The nurses turned and ran!
 
The Tiger reared and it turned about
Tore carpet up from the floor,
The tracks ran over the matron's feet,
Let out a fearful roar,
The patients cheered as the Iron Cross
Raced past their common room,
And smashed the glass in the office door,
And crushed the sister's urn!
 
Then Gretchen laughed as he came in sight,
'Here comes my husband, Karl!
He'll break us out of this prison ward,
Can you hear his Tiger snarl?'
He stopped and reached for his Gretchen then
Looked deep in her eyes, and swore:
'I'll not be parted from you again
Though hell should bar the door!'
 
They found them lying together there,
He held her safe in his arms,
They'd gone together where lovers go
Away from the world's alarms.
'He went quite crazy,' the Matron said,
'He must have been insane!'
For lying outside her shattered door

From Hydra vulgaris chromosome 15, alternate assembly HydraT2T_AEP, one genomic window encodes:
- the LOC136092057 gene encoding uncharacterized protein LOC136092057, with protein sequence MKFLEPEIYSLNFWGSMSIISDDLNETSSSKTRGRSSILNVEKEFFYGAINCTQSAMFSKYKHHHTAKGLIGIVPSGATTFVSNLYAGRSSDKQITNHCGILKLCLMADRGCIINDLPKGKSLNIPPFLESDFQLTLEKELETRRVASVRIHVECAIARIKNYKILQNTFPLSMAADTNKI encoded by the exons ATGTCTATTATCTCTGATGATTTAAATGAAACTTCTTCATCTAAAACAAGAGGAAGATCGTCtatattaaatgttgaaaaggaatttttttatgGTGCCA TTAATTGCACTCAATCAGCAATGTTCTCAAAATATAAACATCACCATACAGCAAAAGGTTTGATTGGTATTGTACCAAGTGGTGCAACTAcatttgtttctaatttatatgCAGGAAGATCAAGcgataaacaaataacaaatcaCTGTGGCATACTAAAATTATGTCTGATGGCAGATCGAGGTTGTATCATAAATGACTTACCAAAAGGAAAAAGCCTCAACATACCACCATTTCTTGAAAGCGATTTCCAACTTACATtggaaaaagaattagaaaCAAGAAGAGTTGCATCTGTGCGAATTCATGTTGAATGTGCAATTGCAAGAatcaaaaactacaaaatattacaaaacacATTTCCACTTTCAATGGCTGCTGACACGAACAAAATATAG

Was his twisted walking frame!
 
David Lewis Paget

© 2013 David Lewis Paget



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Featured Review

I just read this again, Christmas Day! it popped up in some prompt box. I love it. There is a terrible ill-gotten romance to it. We can't like Karl as he was on the losing side which was evil. But he was just another bloke we feel. And then we are sad that the hero becomes just another old geezer struggling with age. Then you turn the tables and make us feel sorry for the old enemy. We even cheer at the notion of his tiger churning up the new nazi in nursing blue. But we then realise that Karl, too, is lost in the rage against age - our common human foe. I'd best not read what I said 7 years back!

Posted 10 Months Ago


1 of 1 people found this review constructive.




Reviews